Transporting Radioactive Material

Why is safe transportation important to the nuclear industry?

Canada’s nuclear facilities are among the world’s safest – and best defended. That is why there have never been any deaths from radiation exposure at a Canadian nuclear power plant or storage facility. It is also why no security breach of Canadian nuclear facilities has ever happened.

The best places for mining uranium are thousands of kilometres from nuclear power plants and research labs. And nuclear devices are used in medicine and industry around the world. So, radioactive material must travel, by air, rail, sea, or road. And the nuclear industry has a special responsibility to protect you.

Spent-fuel-transport-cask
Type B package being loaded onto a dock. Source: Nuclear Fuel Transport Co. Ltd.

How does Canada transport radioactive materials?

Canada has been moving large amounts of radioactive materials safely since the 1930s. The industry has learned its safety measures from experience, and government has made strict rules to keep these measures in place.

These safety measures include making sure that:

  • Vehicles and containers are designed for safety – under extreme conditions where necessary.
  • People who handle radioactive material are properly screened and trained.
  • All radioactive material is tracked and accounted for.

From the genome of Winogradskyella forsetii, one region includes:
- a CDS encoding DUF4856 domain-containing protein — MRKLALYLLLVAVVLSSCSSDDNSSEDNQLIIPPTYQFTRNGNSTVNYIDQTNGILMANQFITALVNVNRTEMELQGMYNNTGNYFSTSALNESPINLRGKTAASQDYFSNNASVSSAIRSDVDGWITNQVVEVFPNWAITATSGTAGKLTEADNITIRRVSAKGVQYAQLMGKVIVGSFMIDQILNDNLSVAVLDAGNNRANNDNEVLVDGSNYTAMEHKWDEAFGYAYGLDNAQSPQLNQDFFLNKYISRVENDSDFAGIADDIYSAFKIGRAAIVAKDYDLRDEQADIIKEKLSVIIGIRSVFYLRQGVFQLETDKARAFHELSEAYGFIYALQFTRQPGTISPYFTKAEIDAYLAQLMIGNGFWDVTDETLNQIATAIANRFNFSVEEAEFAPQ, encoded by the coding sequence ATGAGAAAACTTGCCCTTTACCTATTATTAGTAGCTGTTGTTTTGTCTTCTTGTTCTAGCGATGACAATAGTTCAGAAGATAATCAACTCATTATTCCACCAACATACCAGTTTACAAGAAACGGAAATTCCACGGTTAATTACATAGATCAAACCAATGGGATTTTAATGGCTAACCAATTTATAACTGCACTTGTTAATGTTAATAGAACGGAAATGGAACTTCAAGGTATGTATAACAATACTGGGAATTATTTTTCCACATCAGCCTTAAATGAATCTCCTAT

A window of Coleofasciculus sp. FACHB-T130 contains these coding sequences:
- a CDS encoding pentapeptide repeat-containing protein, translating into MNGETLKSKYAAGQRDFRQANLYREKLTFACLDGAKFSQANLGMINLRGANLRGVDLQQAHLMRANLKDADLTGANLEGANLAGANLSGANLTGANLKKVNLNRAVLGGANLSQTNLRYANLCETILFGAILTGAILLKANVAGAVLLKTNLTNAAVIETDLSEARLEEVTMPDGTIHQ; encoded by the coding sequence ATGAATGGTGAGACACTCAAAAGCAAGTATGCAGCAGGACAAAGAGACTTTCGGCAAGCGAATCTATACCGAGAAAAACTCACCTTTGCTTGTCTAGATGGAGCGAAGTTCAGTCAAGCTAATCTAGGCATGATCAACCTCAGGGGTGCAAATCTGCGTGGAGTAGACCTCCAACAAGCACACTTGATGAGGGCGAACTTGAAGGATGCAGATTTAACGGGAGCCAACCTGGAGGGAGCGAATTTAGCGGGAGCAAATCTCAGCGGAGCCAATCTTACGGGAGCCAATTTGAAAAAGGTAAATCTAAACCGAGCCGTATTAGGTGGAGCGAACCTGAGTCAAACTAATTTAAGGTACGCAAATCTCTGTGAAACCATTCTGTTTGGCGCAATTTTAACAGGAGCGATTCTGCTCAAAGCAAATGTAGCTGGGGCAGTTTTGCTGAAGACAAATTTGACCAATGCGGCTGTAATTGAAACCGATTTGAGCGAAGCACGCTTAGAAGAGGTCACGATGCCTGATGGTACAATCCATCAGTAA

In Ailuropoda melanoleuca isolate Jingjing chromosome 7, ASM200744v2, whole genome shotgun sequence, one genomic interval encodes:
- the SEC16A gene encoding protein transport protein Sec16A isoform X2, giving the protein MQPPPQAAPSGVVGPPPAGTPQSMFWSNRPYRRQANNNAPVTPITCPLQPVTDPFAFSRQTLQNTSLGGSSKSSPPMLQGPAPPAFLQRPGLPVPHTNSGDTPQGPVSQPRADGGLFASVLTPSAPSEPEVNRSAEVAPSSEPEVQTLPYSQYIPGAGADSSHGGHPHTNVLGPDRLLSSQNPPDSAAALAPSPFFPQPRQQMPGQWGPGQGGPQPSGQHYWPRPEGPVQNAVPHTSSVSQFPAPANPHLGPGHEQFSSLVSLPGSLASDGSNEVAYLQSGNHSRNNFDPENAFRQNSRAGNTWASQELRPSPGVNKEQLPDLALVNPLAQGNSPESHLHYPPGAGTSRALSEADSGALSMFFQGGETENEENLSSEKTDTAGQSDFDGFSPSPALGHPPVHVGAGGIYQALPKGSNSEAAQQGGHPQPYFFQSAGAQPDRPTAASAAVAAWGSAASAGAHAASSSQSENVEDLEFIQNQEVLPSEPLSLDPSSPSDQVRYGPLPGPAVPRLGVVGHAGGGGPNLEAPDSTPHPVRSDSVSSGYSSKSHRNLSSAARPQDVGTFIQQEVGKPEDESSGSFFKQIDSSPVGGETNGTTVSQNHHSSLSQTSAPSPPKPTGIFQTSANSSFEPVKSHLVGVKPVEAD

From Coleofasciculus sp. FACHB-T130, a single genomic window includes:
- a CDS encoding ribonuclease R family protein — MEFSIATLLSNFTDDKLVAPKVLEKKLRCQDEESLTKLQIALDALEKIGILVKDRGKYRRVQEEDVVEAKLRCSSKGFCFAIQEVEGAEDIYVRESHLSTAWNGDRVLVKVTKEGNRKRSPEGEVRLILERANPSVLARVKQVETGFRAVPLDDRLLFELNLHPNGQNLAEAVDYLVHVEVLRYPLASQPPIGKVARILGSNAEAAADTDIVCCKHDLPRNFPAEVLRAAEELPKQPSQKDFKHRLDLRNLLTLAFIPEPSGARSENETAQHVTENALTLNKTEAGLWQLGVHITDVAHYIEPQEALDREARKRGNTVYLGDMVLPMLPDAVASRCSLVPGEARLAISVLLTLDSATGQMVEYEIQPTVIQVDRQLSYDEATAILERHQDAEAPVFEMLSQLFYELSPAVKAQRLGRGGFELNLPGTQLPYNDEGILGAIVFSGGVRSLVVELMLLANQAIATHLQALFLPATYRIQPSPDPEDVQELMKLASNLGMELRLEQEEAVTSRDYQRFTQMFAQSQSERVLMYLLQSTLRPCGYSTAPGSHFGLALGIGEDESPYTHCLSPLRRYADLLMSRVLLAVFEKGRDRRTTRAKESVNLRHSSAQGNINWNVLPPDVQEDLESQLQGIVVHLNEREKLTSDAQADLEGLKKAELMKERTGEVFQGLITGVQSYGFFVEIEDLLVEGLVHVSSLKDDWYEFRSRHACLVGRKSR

Because a security system is only as strong as its weakest link, these measures apply to the whole fuel cycle – from mining, through processing and use, to long-term storage. They apply to power generation, research, medicine, and industrial use.

The measures needed to handle nuclear materials safely depend on the risk. For example, uranium ore from mines and the “yellowcake” powder used in uranium processing are easy to contain and clean up. So, they can be shipped in regular containers. Material that is more radioactive requires special packaging.

Type A packages

Medium-activity materials, such as medical or industrial radioisotopes, are shipped in packages that are designed to withstand minor accidents.

Type B packages

Used fuel and highly radioactive waste are shipped in robust, shielded, and very secure casks. These containers are rigorously tested to withstand extreme conditions.

Package-tests
Source: U.S. NRC.

Type C packages

Small amounts of the most radioactive materials, such as plutonium, are transported by air with Type C packages that can survive a fall from cruising altitude.

Who makes sure that transporting radioactive material is safe?

Two federal organizations, Transport Canada and the Canadian Nuclear Safety Commission, are responsible for safe nuclear transportation. They set the rules that protect public health and the environment from possible leaks and spills.

International standards apply too. Canada has adopted the International Atomic Energy Agency regulations for packaging and transportation of radioactive materials. The industry also works with the World Nuclear Transport Institute and the International Air Transport Association to ensure that Canada remains a leader in transporting nuclear materials safely.

Sources: 

Canadian Nuclear Association, https://cna.ca/.